The problem is not that Mrs. Clinton is too ill to serve as President. The problem is — once again — her character. She lies way too much. And here again, even so, I am afraid I must speak also in her defense as well as criticize her. High officials very often lie about their health. That’s standard and I don’t blame her for it.

It’s just that there have been so very many lies about so very many subjects. It’s rare to find a big subject she has not lied about.

There is another subject worth noting: being ill affects one’s judgment. This is something everyone in the world knows. If you are ill, you tend to make poor judgments, to fly off the handle, to be intemperate. We saw this just days ago with Mrs. Clinton’s deeply disturbing “deplorables” comment, sliming 70 million Americans as racists and homophobes and fascists or something like fascists. Obviously, she was unwell when she said such a thing.

It’s not just Mrs. Clinton who has lacked judgment when ill among the ranks of power players. Robert E. Lee was ill on the day of Pickett’s Charge, possibly explaining such a disastrous move. Napoleon was ill at Waterloo. FDR was desperately ill in Yalta, leading many to believe that was why he caved in so readily to Stalin on Eastern European questions. It’s not a shame or a disgrace. Hitler said that the only real crime was to be sick. He was totally wrong, of course. It’s just part of life to be sick sometimes.

But when tossed into the balance of Mrs. Clinton’s other problems, her illness and her dishonesty about her health generally —headaches, concussions, dizzy spells, now, pneumonia — must give us reason to think carefully. Her judgment and fitness of character, not her stamina, are what are called into question.

I don’t blame Mrs. Clinton at all for being sick. She lives a hectic life and she is by no means young. She meets thousands of people. It’s natural for her to catch diseases, even ones as severe as pneumonia. I can tell her that with care and rest, she can function at a high level even with that pulmonary disorder.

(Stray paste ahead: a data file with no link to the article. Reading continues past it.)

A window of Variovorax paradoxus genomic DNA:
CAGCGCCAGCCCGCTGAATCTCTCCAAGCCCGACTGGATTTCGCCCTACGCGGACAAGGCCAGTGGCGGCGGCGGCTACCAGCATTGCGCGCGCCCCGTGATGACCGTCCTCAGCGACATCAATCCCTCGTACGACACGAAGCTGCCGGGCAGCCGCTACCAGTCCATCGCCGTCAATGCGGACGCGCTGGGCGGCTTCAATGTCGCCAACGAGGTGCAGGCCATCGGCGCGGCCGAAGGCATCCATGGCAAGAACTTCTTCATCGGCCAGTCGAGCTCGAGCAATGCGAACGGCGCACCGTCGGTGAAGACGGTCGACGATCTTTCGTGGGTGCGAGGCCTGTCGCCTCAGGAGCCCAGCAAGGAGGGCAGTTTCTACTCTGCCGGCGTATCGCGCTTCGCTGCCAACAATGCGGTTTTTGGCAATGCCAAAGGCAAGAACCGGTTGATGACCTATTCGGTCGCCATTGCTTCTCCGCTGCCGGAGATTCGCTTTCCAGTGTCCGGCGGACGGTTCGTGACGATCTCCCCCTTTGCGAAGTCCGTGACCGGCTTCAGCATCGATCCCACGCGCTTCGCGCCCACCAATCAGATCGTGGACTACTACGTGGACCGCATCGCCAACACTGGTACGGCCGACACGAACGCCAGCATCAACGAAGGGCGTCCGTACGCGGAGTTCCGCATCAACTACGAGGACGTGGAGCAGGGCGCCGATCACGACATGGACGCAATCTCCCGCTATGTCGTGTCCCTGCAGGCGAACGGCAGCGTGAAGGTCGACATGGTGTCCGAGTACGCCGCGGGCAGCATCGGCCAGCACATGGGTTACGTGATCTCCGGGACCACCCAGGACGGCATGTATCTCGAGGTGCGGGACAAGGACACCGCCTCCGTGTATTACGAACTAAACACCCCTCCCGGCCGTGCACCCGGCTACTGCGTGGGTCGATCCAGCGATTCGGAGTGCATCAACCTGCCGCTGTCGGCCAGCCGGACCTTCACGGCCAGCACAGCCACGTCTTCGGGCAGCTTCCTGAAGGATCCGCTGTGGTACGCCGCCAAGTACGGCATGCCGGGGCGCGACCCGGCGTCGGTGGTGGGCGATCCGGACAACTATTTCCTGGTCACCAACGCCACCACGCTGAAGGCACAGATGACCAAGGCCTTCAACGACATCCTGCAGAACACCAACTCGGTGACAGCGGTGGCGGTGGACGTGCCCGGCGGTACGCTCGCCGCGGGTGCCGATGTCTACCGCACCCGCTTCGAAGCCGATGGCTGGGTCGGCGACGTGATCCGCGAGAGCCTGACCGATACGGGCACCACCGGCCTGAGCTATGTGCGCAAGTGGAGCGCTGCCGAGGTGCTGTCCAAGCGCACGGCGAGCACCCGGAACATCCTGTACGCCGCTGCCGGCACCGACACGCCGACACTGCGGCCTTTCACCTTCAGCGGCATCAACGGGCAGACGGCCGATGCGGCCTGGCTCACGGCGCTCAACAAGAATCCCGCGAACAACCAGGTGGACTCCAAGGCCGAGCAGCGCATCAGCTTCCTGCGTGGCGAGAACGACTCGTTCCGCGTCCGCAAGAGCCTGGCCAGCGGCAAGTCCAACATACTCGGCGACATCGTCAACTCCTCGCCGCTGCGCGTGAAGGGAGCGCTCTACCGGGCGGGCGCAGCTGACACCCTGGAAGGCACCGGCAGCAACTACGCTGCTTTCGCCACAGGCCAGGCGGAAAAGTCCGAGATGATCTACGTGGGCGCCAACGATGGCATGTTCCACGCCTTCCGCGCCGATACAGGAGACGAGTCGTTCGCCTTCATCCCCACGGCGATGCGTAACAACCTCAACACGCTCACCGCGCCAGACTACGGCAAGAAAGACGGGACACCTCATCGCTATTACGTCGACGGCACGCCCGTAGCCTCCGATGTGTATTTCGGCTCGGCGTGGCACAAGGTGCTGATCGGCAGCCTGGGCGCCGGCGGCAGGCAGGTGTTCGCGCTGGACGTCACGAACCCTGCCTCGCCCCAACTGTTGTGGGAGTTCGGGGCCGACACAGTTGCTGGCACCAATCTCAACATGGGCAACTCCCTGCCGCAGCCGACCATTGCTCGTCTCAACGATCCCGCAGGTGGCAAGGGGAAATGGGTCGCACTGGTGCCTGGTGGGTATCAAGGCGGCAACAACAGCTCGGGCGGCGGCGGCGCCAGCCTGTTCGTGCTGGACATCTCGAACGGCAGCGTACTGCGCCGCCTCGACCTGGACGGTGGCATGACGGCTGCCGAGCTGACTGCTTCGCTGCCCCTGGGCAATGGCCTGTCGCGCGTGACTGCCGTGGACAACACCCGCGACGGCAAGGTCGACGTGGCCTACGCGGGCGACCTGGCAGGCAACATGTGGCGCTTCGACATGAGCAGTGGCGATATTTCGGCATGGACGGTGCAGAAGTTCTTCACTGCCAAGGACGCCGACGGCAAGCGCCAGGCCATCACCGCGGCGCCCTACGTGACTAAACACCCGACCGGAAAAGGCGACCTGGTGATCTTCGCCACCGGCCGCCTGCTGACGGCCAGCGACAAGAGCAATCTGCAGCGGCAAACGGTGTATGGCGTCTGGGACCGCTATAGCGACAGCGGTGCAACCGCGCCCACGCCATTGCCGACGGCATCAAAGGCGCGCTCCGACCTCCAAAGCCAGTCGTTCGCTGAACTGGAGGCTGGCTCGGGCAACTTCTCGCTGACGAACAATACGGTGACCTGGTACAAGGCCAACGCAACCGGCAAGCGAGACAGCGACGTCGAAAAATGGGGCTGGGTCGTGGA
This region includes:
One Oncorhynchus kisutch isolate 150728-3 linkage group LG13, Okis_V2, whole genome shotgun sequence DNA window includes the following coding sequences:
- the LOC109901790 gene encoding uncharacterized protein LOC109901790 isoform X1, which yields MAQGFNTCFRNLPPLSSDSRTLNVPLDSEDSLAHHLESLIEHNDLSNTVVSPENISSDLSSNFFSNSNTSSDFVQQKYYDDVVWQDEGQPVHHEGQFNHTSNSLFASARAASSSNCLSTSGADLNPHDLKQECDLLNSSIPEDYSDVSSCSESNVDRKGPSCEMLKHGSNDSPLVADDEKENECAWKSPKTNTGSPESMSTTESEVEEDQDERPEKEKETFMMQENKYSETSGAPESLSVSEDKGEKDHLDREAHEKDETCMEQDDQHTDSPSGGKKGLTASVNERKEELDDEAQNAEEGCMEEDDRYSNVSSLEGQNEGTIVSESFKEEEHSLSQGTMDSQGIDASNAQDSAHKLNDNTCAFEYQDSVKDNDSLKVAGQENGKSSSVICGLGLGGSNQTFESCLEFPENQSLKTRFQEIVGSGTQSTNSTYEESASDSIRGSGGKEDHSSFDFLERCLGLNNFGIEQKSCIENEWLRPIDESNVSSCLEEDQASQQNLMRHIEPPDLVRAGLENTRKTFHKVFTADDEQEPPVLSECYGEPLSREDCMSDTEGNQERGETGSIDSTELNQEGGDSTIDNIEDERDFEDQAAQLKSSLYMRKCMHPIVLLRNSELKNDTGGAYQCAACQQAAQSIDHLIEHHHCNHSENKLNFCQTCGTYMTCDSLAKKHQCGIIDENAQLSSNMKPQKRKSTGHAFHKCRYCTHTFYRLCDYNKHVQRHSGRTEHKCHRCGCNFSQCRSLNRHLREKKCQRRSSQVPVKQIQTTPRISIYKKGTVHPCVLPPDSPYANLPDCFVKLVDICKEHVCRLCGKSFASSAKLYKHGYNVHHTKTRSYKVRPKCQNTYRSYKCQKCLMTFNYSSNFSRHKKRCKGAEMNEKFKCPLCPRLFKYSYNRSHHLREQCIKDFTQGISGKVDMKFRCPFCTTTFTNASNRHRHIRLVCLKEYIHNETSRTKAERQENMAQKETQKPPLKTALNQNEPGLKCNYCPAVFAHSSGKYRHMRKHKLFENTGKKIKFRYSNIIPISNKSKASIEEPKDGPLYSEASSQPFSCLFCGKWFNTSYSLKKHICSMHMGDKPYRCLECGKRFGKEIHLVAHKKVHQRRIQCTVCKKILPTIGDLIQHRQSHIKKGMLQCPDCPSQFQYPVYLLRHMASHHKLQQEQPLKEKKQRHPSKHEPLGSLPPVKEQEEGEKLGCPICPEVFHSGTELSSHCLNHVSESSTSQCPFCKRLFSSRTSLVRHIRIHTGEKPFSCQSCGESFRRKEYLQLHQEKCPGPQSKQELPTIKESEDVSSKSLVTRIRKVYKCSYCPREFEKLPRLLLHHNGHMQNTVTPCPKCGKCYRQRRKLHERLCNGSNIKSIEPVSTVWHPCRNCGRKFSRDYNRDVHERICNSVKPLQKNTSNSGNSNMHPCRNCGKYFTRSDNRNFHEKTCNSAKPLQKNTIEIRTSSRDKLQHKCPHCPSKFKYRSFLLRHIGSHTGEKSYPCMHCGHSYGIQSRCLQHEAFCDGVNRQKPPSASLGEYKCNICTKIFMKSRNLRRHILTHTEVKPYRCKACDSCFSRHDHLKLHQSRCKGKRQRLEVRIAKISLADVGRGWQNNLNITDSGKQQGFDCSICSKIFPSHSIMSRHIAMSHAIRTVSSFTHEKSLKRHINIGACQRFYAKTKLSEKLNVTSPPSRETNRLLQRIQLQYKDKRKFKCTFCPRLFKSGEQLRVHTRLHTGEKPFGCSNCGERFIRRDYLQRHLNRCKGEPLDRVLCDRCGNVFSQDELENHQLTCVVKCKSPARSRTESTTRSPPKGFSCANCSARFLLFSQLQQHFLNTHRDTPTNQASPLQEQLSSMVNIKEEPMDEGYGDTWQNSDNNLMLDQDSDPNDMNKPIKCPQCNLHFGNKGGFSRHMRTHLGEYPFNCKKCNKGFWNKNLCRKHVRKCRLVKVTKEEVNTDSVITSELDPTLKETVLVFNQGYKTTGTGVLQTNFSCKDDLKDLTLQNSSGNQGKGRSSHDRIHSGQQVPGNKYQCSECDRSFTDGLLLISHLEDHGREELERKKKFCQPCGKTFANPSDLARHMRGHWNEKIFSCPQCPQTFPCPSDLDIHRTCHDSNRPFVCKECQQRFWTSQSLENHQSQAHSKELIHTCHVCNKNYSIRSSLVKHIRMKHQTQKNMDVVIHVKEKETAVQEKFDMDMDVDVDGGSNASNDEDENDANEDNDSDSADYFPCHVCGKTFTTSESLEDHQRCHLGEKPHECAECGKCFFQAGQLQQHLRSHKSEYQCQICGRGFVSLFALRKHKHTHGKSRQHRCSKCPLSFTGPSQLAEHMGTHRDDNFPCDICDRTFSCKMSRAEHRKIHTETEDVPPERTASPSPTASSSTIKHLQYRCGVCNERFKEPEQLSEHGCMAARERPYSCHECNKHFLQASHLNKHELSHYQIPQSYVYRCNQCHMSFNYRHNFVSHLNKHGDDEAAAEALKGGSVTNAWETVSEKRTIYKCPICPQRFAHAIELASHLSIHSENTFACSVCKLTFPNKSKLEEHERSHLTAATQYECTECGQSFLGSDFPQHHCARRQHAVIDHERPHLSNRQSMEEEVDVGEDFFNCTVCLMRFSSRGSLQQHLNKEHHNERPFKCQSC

Again, it’s just that she lies so much.

On two other subjects….at the Lesbian, Gay, Bisexual and Transgender party, hosted by that ruling clique within the Democratic Party, when Mrs. Clinton spoke so viciously about her fellow Americans, the other honored guest was my neighbor from Malibu, Babs Streisand. She’s a fine singer and a woman of many talents. But her tirade against Mr. Trump was so dirty and foul-mouthed that it embarrasses me as a fellow Malibuite and a fellow Jew. It is what my grandmother (a Republican) might have called “…a shondah before the goyim…” A shame and an embarrassment in front of the Gentiles. I am sure that my pitiful comments won’t even remotely slow her down, and I am sure she, in her lavish manse near my tumble down mid-century modern shack, will never even see this. Still, for the record, it’s a disgrace.

Finally, do campaigns really have to be this strenuous? Do they really have to be life-threateningly grueling? Once the candidates have announced their plans and positions, do they really have to meet millions of people in person? Wouldn’t the back of a train be good enough? Wouldn’t a front porch be good enough? Campaigns are fun and exhilarating. But these people have been hard at it for about a year now. Maybe they could heed the advice of my famous student, Ferris Bueller. “Life goes by pretty quick. If you don’t stop and look around, you just might miss it.”

Slow down, Mrs. Clinton. I am not a big fan, but I don’t want you to kill yourself with fatigue.

Ben Stein
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Ben Stein is a writer, actor, economist, and lawyer living in Beverly Hills and Malibu. He writes “Ben Stein’s Diary” for every issue of The American Spectator.